Nucleotide and amino acid numbering was according to the published cDNA sequence (accession number M25615).16 Nucleotide no 1 is that located 29 nucleotides before the start of the peptide signal sequence. The start codon of the sequence after the peptide signal was used as the first amino acid of the protein.


Plasma complement profiles at the time of diagnosis are given in fig 1 and table 2. At the time of diagnosis patients 1 and 2 had low C3 and factor B levels. However, blood samples from patient 1, obtained at the time of end stage renal failure and from her parents, disclosed normal C3 levels. In contrast, patient 2 and his mother had permanently low C3 levels during the 3 years of follow up. Only one complement exploration could be performed in patient 3 after her second transplantation had been carried out and normal C3 levels were found. All patients had normal FH antigenic levels and no mutations were detected in 23 exons of the FH gene. Patients 1 and 3 and the father of patient 1 had decreased antigenic levels of factor I (50% of normal value), whilst patient 2 had normal factor I antigenic levels (table 2). Normal antigenic levels of factor I were found in 22 patients.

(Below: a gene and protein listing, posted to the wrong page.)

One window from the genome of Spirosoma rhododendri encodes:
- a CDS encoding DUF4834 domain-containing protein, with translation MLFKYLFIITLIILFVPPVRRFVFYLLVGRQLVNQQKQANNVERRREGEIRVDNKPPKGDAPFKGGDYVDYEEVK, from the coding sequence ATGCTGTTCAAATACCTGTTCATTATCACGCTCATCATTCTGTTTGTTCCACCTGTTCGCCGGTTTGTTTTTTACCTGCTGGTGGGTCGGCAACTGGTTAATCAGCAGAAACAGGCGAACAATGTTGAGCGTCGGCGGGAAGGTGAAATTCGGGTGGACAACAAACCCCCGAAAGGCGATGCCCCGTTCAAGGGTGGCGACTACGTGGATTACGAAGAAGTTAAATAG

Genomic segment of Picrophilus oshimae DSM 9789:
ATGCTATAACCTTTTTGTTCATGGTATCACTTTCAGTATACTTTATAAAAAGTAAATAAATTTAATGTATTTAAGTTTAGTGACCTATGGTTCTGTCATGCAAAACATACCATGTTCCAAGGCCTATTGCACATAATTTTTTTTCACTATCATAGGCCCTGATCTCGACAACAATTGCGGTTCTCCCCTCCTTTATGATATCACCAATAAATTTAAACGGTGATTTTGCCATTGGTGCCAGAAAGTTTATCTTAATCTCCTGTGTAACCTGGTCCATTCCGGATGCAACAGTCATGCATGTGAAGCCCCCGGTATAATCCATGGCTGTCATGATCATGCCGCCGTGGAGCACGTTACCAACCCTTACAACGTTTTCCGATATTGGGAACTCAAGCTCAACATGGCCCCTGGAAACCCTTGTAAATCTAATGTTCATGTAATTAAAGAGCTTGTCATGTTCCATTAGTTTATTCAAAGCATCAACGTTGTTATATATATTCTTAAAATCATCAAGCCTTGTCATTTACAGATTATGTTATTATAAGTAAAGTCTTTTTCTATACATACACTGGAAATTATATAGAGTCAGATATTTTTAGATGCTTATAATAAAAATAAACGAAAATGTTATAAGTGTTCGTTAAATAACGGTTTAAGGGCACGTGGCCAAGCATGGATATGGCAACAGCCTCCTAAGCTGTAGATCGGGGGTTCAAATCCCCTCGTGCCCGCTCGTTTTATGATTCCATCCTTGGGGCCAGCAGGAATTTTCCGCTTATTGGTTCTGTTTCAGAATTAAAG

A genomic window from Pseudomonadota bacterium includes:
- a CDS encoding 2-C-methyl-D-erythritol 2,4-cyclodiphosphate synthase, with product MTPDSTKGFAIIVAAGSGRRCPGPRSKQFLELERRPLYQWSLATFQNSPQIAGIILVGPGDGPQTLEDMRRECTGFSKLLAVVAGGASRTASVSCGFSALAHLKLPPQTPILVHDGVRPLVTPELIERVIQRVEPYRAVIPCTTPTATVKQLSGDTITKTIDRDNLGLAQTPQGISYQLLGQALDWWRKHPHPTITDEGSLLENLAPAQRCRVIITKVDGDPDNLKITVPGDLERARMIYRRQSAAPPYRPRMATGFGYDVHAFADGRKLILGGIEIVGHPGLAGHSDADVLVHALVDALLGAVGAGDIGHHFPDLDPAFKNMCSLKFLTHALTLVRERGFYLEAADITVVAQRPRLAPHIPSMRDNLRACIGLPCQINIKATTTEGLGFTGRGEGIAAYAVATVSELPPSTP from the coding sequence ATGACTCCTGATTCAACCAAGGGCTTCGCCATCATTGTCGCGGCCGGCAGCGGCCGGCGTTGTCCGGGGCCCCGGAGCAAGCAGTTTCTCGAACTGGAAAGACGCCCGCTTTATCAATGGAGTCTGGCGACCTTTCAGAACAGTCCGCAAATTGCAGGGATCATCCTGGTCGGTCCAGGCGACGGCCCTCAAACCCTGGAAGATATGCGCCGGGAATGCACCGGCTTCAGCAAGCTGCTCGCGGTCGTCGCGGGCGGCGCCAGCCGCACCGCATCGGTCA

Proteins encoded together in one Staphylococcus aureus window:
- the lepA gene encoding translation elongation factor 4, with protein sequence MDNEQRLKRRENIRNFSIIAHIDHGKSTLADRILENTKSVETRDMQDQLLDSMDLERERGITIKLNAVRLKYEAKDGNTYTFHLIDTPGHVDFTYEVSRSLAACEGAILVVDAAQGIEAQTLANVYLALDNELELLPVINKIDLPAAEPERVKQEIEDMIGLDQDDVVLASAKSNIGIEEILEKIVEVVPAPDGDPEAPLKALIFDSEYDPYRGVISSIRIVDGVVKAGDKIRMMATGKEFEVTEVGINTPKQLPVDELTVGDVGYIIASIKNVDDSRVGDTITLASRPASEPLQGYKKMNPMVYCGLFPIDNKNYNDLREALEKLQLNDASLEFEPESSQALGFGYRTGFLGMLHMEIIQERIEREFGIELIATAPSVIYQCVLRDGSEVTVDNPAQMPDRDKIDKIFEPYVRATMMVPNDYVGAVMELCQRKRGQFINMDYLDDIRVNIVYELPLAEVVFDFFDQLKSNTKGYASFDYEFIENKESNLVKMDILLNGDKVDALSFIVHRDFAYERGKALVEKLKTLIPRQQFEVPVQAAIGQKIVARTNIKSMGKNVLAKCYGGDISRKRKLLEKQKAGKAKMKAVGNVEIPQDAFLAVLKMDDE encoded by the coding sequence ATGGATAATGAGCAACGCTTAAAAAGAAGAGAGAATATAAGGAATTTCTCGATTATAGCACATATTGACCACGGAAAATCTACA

Table 2

Complement studies of families 1 and 2 and patient 3

Figure 1

Pedigrees of patients 1 and 2. Families are indicated by F1 for patient 1 (P1) and F2 for patient 2 (P2). Age at onset is indicated in parentheses.